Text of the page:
Top Ten Intriguing Shipwreck Mysteries That Were Recently Solved

The ocean floor is littered with shipwrecks, many of which hide a secret. But as wonderful as mysteries are, not knowing the answer is like a nagging itch you can’t scratch. Fortunately, in recent years, a number of ships have given up their silence and revealed remarkable stories. From a strange signal near RMS Titanic to huge warships that vanish into thin air, these are the main maritime mysteries that can now be explained.

Related: 10 Fascinating Finds And Stories Involving Ancient Ships

10 A Royal Ship Missing

In 1682 HMS gloucester almost killed a king. James Stuart, the future King of England, was aboard the ship when it sank on a shoal off the English coast. On that fateful day, James barely survived, but hundreds of crew and passengers did not. Despite the tragedy and almost altering actual history, the ship’s location was unknown.

Then two brothers, Lincoln and Julian Barnwell, along with their friend James Little, decided to find the gloucester. After four years of searching, they began to believe that they would never find the wreck. But in 2012, divers found a canyon off the Norfolk coast. This led to a wreck and eventually the ship’s bell positively identified the ship as the long-missing HMS. gloucester.

Surprisingly, when the trio randomly decided to find the missing royal ship, they had no idea how historically important their discovery would be. Considering her age and role in royal politics, historians now view the discovery of the gloucester as one of the most significant maritime discoveries in recent years.[1]

9 The actual age of an old ship

In the 1980s, a fisherman was working in the Java Sea when he discovered a shipwreck off the Indonesian coast. The ship was old, that much was clear. But no one could date the ship. All the investigators knew was that she came from China and was carrying a shipment of pottery, ivory and incense.

In 2018, archaeologists re-examined the cargo and discovered something previously overlooked. One of the ceramic pieces had Chinese writing on the bottom and was almost like a label similar to modern “Made in China” stamps. In this case, he revealed the place where it was produced: Jianning Fu in the Chinese province of Fujian.

Historical records showed that Jianning Fu became Jianning Lu around 1278. This suggested that the ship sank before this name change, perhaps as early as 1162. This, along with carbon dating evidence of the ivory and other items , showed that the ship was probably 800 years old. years, a century more than previously thought. [2]

8 The Sullivan Brothers Grave

During World War II, the US Navy prohibited family members from serving on the same ship. The purpose of this rule was to prevent families from losing multiple members in the event of a disaster. But five brothers had other ideas. The Sullivan brothers flatly refused to serve in the war unless they were assigned to the same ship. For whatever reason, the Navy relented and allowed the five brothers to board the USS Juneau warship.

On November 13, 1942, the USS juneau she was fighting in the Battle of Guadalcanal when she was hit by a Japanese torpedo. The ship sank, killing everyone on board, including Francis, George, Joseph, Albert, and Madison Sullivan.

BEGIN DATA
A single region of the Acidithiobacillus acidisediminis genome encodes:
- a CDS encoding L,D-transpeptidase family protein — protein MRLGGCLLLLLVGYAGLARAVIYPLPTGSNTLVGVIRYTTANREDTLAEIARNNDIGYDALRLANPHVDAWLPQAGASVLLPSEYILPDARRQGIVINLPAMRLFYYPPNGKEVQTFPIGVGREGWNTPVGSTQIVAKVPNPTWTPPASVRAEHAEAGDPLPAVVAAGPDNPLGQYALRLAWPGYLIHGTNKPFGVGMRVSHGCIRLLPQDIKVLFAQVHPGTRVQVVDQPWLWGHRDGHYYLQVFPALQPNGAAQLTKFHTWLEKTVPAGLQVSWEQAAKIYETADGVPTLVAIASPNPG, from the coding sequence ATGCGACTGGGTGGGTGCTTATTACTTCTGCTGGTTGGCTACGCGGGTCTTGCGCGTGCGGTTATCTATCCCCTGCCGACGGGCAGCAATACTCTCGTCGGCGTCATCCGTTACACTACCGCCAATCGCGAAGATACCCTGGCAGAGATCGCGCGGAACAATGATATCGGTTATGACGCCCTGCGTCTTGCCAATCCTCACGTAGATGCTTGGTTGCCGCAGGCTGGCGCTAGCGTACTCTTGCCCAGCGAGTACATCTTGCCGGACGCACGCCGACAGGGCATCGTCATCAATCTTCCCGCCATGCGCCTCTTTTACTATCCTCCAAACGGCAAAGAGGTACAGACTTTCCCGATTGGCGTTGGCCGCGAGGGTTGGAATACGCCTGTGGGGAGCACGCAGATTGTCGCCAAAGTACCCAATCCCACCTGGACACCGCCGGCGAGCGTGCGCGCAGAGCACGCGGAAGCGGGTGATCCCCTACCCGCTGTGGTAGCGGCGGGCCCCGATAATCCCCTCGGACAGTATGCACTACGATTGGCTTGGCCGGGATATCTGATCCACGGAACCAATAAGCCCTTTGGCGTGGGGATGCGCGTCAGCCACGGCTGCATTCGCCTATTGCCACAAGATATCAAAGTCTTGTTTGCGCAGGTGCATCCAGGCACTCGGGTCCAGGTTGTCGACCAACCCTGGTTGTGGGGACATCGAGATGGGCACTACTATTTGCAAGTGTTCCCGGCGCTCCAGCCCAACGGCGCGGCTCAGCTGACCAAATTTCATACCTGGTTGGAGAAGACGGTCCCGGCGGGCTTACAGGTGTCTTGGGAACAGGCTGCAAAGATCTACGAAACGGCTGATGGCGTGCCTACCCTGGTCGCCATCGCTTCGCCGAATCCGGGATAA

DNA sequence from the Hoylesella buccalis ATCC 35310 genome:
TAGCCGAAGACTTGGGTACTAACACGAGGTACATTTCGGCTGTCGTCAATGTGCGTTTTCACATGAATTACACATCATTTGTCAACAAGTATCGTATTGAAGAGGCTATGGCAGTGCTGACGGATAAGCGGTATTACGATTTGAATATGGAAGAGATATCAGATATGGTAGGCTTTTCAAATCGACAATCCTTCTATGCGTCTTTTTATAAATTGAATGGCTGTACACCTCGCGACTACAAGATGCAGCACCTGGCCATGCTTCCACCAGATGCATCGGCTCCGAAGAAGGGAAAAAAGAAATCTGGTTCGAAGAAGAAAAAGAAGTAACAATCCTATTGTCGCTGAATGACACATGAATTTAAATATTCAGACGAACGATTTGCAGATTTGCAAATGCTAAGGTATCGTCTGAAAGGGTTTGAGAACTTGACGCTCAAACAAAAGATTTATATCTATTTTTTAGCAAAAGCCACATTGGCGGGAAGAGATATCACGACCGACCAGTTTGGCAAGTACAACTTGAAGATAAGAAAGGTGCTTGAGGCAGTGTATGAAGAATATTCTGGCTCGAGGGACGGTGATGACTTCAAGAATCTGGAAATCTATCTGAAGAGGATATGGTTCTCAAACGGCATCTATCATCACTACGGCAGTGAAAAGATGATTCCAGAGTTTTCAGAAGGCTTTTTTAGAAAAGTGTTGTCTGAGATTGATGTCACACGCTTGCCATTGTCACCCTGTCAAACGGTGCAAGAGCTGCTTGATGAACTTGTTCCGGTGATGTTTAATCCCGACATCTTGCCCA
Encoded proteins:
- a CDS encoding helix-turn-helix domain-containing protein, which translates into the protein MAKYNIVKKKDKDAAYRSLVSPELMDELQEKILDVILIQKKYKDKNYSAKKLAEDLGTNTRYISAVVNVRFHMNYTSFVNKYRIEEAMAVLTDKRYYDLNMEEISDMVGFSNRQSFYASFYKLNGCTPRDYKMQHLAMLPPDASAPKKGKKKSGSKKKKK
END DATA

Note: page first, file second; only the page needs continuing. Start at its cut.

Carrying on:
For 76 years, the ship’s location remained a mystery. But in 2018, sonar pulses alerted a research team to an anomaly that turned out to be the long-lost warship. It was found near the Solomon Islands in the South Pacific Ocean. The wreck rests at a depth of 3,700 feet (4,200 meters) below the surface and can only be described as a crumbling wreck covered in marine life.[3]

7 The Titanic Flash

Paul Henry Nargeolet was a diver who frequented the wreck of the Titanic. By the time she had 30 dives under her belt, she had discovered something strange. One day in 1998, a mysterious signal appeared on his sonar screen, sparking a mystery that would last for decades. No one knew what it was, only that the sign was large and close to the Titanic.

In 2022, Nargeolet and other researchers launched an expedition to the wreck and managed to solve the puzzle. The signal was not another shipwreck or a seamount. It was a deep-water reef. Tentatively named Nargeolet-Fanning Ridge, the volcanic formation was 9,514 feet (2,900 meters) below the surface and teemed with marine life such as fish, coral, lobsters, and sponges.[4]

6 Shackleton’s Legendary Ship

In maritime history, Ernest Shackleton was a legend. He went down in the history books when his ship, the Endurance, sank off Antarctica in 1915. Shackleton and his crew managed an incredible escape, not only from the ship, but surviving for over a year on drifting ice floes. They were all eventually rescued, but the Endurance it was never seen again.

In 2022, explorers set out to find the infamous shipwreck. They discovered the Endurance in the Weddell Sea, a region that is also called the “worst sea” in the world, a name it earned for being so dangerous and difficult to navigate. The wreck rested 4 miles (6 kilometers) from where it had originally been crushed by pack ice. Despite all the crushing, the team discovered that the Endurance it was almost intact and remarkably preserved.[5]

5 The purpose of a mysterious gear